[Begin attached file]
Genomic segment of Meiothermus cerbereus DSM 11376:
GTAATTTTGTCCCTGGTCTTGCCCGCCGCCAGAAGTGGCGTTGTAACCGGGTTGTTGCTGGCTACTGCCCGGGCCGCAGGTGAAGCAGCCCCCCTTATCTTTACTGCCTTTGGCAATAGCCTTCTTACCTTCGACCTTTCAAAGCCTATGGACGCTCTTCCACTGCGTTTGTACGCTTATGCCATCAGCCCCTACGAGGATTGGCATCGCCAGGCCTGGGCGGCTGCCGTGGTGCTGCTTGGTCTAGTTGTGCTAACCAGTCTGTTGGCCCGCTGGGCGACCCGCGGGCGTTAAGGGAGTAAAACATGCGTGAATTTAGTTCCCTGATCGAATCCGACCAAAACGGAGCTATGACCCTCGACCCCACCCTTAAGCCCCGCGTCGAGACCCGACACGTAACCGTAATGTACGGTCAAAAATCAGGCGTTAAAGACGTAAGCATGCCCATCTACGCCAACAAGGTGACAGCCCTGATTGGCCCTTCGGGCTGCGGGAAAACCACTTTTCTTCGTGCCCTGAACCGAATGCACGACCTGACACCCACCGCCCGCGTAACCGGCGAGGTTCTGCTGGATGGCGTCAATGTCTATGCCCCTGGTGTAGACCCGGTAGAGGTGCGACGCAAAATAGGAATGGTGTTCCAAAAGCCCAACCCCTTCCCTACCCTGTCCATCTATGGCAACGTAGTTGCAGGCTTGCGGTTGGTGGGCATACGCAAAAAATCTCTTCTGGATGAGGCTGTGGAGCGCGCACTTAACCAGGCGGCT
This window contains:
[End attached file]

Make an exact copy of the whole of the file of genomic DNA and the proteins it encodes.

Genomic segment of Meiothermus cerbereus DSM 11376:
GTAATTTTGTCCCTGGTCTTGCCCGCCGCCAGAAGTGGCGTTGTAACCGGGTTGTTGCTGGCTACTGCCCGGGCCGCAGGTGAAGCAGCCCCCCTTATCTTTACTGCCTTTGGCAATAGCCTTCTTACCTTCGACCTTTCAAAGCCTATGGACGCTCTTCCACTGCGTTTGTACGCTTATGCCATCAGCCCCTACGAGGATTGGCATCGCCAGGCCTGGGCGGCTGCCGTGGTGCTGCTTGGTCTAGTTGTGCTAACCAGTCTGTTGGCCCGCTGGGCGACCCGCGGGCGTTAAGGGAGTAAAACATGCGTGAATTTAGTTCCCTGATCGAATCCGACCAAAACGGAGCTATGACCCTCGACCCCACCCTTAAGCCCCGCGTCGAGACCCGACACGTAACCGTAATGTACGGTCAAAAATCAGGCGTTAAAGACGTAAGCATGCCCATCTACGCCAACAAGGTGACAGCCCTGATTGGCCCTTCGGGCTGCGGGAAAACCACTTTTCTTCGTGCCCTGAACCGAATGCACGACCTGACACCCACCGCCCGCGTAACCGGCGAGGTTCTGCTGGATGGCGTCAATGTCTATGCCCCTGGTGTAGACCCGGTAGAGGTGCGACGCAAAATAGGAATGGTGTTCCAAAAGCCCAACCCCTTCCCTACCCTGTCCATCTATGGCAACGTAGTTGCAGGCTTGCGGTTGGTGGGCATACGCAAAAAATCTCTTCTGGATGAGGCTGTGGAGCGCGCACTTAACCAGGCGGCT
This window contains: